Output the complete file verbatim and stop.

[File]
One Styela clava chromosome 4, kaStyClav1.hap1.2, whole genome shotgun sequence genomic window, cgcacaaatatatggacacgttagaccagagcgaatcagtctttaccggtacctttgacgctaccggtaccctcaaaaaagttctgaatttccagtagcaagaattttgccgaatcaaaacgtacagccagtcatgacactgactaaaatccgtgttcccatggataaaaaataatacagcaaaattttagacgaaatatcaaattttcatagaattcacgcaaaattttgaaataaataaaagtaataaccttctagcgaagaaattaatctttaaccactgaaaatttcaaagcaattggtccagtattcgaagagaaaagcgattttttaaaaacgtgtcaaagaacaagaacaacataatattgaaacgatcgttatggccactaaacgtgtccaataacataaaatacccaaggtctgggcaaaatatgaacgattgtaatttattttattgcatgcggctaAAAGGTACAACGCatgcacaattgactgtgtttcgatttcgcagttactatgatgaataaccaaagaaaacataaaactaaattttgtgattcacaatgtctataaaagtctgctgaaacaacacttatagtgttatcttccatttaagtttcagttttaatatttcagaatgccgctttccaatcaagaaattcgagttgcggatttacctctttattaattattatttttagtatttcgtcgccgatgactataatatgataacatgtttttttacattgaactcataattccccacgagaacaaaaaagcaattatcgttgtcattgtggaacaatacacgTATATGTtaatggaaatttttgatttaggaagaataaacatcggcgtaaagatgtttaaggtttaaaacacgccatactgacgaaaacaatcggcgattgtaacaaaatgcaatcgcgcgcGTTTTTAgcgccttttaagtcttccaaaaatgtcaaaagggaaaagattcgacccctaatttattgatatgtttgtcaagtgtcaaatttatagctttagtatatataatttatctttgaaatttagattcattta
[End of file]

One Styela clava chromosome 4, kaStyClav1.hap1.2, whole genome shotgun sequence genomic window, cgcacaaatatatggacacgttagaccagagcgaatcagtctttaccggtacctttgacgctaccggtaccctcaaaaaagttctgaatttccagtagcaagaattttgccgaatcaaaacgtacagccagtcatgacactgactaaaatccgtgttcccatggataaaaaataatacagcaaaattttagacgaaatatcaaattttcatagaattcacgcaaaattttgaaataaataaaagtaataaccttctagcgaagaaattaatctttaaccactgaaaatttcaaagcaattggtccagtattcgaagagaaaagcgattttttaaaaacgtgtcaaagaacaagaacaacataatattgaaacgatcgttatggccactaaacgtgtccaataacataaaatacccaaggtctgggcaaaatatgaacgattgtaatttattttattgcatgcggctaAAAGGTACAACGCatgcacaattgactgtgtttcgatttcgcagttactatgatgaataaccaaagaaaacataaaactaaattttgtgattcacaatgtctataaaagtctgctgaaacaacacttatagtgttatcttccatttaagtttcagttttaatatttcagaatgccgctttccaatcaagaaattcgagttgcggatttacctctttattaattattatttttagtatttcgtcgccgatgactataatatgataacatgtttttttacattgaactcataattccccacgagaacaaaaaagcaattatcgttgtcattgtggaacaatacacgTATATGTtaatggaaatttttgatttaggaagaataaacatcggcgtaaagatgtttaaggtttaaaacacgccatactgacgaaaacaatcggcgattgtaacaaaatgcaatcgcgcgcGTTTTTAgcgccttttaagtcttccaaaaatgtcaaaagggaaaagattcgacccctaatttattgatatgtttgtcaagtgtcaaatttatagctttagtatatataatttatctttgaaatttagattcattta